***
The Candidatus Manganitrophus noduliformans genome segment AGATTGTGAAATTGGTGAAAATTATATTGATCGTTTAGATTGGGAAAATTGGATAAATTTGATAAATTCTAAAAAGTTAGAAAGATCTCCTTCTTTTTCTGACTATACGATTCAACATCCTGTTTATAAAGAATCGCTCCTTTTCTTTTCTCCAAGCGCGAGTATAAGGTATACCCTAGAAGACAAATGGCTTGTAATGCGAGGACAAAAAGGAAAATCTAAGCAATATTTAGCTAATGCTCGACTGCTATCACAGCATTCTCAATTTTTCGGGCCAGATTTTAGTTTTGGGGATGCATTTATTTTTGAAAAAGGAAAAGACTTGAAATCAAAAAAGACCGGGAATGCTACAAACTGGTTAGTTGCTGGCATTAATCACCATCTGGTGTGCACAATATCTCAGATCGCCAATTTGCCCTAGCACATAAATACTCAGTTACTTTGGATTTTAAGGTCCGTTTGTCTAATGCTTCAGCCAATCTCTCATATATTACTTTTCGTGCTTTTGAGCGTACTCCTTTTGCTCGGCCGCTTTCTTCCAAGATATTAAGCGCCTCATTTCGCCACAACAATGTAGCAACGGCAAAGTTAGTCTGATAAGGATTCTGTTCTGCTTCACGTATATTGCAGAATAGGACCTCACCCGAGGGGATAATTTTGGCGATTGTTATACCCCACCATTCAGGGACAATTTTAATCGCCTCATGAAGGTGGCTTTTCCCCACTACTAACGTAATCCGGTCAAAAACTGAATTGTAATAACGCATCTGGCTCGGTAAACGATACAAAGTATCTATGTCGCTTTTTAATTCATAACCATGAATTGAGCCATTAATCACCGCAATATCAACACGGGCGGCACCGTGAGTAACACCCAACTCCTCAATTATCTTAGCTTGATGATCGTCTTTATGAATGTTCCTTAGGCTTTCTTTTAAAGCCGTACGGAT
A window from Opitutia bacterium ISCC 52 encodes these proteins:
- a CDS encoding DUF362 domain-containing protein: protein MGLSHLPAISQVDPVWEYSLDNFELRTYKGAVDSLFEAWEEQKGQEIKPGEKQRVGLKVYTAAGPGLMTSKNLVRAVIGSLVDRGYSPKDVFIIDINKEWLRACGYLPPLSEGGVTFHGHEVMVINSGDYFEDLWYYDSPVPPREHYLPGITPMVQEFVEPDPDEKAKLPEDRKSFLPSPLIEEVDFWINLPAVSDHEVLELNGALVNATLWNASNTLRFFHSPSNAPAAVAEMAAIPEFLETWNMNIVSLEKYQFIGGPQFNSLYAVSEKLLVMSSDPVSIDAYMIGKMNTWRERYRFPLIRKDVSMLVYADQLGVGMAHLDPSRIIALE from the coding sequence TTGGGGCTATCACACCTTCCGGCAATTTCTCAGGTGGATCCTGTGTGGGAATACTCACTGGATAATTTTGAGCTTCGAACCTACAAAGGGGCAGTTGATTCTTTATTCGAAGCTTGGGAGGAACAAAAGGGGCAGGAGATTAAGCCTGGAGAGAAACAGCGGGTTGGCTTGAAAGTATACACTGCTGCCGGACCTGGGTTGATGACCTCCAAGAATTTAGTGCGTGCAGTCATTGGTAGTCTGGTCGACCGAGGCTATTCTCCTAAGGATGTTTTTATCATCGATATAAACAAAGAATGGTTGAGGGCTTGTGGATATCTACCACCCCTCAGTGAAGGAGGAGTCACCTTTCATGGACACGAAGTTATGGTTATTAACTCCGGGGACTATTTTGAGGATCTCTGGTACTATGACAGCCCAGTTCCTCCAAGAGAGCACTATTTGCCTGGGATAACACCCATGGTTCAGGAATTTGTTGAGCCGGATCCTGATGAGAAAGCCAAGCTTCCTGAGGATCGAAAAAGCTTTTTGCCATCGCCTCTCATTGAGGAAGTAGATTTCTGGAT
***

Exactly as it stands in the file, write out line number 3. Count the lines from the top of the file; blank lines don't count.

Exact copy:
- a CDS encoding DUF362 domain-containing protein: protein MGLSHLPAISQVDPVWEYSLDNFELRTYKGAVDSLFEAWEEQKGQEIKPGEKQRVGLKVYTAAGPGLMTSKNLVRAVIGSLVDRGYSPKDVFIIDINKEWLRACGYLPPLSEGGVTFHGHEVMVINSGDYFEDLWYYDSPVPPREHYLPGITPMVQEFVEPDPDEKAKLPEDRKSFLPSPLIEEVDFWINLPAVSDHEVLELNGALVNATLWNASNTLRFFHSPSNAPAAVAEMAAIPEFLETWNMNIVSLEKYQFIGGPQFNSLYAVSEKLLVMSSDPVSIDAYMIGKMNTWRERYRFPLIRKDVSMLVYADQLGVGMAHLDPSRIIALE from the coding sequence TTGGGGCTATCACACCTTCCGGCAATTTCTCAGGTGGATCCTGTGTGGGAATACTCACTGGATAATTTTGAGCTTCGAACCTACAAAGGGGCAGTTGATTCTTTATTCGAAGCTTGGGAGGAACAAAAGGGGCAGGAGATTAAGCCTGGAGAGAAACAGCGGGTTGGCTTGAAAGTATACACTGCTGCCGGACCTGGGTTGATGACCTCCAAGAATTTAGTGCGTGCAGTCATTGGTAGTCTGGTCGACCGAGGCTATTCTCCTAAGGATGTTTTTATCATCGATATAAACAAAGAATGGTTGAGGGCTTGTGGATATCTACCACCCCTCAGTGAAGGAGGAGTCACCTTTCATGGACACGAAGTTATGGTTATTAACTCCGGGGACTATTTTGAGGATCTCTGGTACTATGACAGCCCAGTTCCTCCAAGAGAGCACTATTTGCCTGGGATAACACCCATGGTTCAGGAATTTGTTGAGCCGGATCCTGATGAGAAAGCCAAGCTTCCTGAGGATCGAAAAAGCTTTTTGCCATCGCCTCTCATTGAGGAAGTAGATTTCTGGAT